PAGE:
loysite—allophane (amorphous). All these phases are nearly of
the same chemical composition; halloysite has a tubular struc-
ture of rolled sheets instead of typical hexagonal flat sheets of
kaolinite and its particles are in general smaller. Even among
kaolinite samples, well- and poorly-ordered materials may be
identified, but their structural difference is not as significant as
is the difference between kaolinite and halloysite samples. In
Fig. 1, diffraction patterns of the well- and poorly-ordered ka-
olinites (reference materials KGa-1b vs. KGa-2 and illite-rich
kaolins KIC-1 vs. KIC-8) are compared. As can be seen in Fig.
3, the aluminium release rates of poorly-ordered structures
(open circles and squares) are always higher than those of
well-ordered materials (solid circles and squares). Extremely
reactive kaolinite KAO-6 (with the dissolution rate similar to
that of halloysite), has been formed by alteration processes in
sandstones of Cenomanian age related to later volcanic activi-
ty in the Tertiary, in the area of uranium underground leaching
(Stráž pod Ralskem, Czech Republic); this is in contrast to
other samples of sedimentary origin.
It may be concluded that crystallinity, which in some way
refers to the clay’s origin, plays an important role as a factor
affecting the mineral’s reactivity and, specifically, its dissolu-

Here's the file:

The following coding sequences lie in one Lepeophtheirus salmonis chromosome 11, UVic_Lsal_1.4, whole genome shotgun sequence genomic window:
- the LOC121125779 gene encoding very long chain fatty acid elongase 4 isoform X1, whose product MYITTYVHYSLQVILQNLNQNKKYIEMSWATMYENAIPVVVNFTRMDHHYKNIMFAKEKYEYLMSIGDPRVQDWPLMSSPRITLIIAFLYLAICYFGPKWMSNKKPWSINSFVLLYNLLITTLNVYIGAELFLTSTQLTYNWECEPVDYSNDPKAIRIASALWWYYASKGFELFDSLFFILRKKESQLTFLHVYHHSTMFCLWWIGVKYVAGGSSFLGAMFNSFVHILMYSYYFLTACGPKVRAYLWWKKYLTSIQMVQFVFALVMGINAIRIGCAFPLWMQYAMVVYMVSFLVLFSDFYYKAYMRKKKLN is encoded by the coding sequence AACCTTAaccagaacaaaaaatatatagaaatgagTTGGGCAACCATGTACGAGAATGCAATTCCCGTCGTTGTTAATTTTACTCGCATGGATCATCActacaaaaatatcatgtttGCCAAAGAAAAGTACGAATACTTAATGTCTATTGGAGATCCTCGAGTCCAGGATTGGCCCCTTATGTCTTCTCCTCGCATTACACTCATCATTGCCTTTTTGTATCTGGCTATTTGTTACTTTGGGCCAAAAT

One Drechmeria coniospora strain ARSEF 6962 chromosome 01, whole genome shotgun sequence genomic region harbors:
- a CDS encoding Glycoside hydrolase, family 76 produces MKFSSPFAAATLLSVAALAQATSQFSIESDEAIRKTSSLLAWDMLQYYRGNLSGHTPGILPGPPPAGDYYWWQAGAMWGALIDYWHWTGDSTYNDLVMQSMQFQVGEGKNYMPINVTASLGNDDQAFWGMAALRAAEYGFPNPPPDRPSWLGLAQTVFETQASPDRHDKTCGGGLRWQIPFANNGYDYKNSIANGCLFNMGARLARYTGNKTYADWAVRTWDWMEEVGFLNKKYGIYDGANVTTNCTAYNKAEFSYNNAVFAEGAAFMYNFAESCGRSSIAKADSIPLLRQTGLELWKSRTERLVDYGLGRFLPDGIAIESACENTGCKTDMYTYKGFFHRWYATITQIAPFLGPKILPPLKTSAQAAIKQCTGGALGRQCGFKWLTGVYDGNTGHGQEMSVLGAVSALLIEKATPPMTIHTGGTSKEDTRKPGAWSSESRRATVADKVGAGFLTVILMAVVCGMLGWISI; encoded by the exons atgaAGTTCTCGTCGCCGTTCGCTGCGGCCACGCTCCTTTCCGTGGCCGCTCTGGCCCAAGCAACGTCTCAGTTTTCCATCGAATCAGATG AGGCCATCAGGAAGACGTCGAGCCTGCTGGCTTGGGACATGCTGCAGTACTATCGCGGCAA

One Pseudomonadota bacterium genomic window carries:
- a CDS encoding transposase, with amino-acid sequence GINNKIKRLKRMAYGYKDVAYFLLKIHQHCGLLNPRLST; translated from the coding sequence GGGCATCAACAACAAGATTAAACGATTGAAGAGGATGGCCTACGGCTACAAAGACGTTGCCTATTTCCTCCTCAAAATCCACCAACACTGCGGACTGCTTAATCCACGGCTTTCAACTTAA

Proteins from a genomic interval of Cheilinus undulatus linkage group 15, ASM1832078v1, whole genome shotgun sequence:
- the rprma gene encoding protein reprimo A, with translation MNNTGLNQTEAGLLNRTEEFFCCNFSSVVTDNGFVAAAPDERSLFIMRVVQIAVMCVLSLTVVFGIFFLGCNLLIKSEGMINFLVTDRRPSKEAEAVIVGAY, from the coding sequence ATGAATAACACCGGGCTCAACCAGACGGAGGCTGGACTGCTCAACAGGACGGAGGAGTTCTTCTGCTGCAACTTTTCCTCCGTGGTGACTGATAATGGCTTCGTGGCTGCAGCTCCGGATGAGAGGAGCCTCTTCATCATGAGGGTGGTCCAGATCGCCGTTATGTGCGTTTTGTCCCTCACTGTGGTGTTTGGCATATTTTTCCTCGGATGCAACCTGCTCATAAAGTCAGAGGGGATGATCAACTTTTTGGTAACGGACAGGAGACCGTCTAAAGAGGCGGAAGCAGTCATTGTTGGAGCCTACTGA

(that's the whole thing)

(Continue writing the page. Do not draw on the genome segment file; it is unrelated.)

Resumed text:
– The dissolution rate of kaolinite in 0.5 M sulphuric acid at
is aproximately three times higher than in hydrochloric
acid of formally equivalent H
concentration. The dissolution
in 5 M sulphuric acid is eight times faster if the solid phase is
periodically separated from acid solution, washed by distilled
water and dried.
– Aluminium release rate decreases with the increasing con-
centrations of 2 :1 clays (illites) in kaolinitic clays.
– The dissolution rate defined as the release rate of alumini-
um per surface area of the solid phase is affected by the con-
centration of Al in the mineral structure. It should be taken
into account if clay minerals with the different Al content are
– Crystallinity, as a factor reflecting the quality of the crystal
structure, influences significantly the aluminium release rates
in dissolution by acids. Halloysite and poorly-ordered clays
formed by authigenic alteration processes are extremely reac-
tive in comparison with well-ordered sedimentary clays.
Acknowledgments: This work was supported by the Grant
Agency of the Czech Republic (Grant No. 203/98/P203). The
authors are very grateful to their colleagues in the Institute of
Inorganic Chemistry, Academy of Sciences of the Czech Re-
public (Petr Bezdička and Antonín Petřina – X-ray diffrac-
tion, Tomáš Grygar – spectroscopic and spectrophotometric
methods, Václav Štengl – BET surface measurements) and in
the Gematest Ltd., Prague (Alexander Manda – X-ray fluo-
rescence) for performing the measurements and for their help
with the interpretations of the results.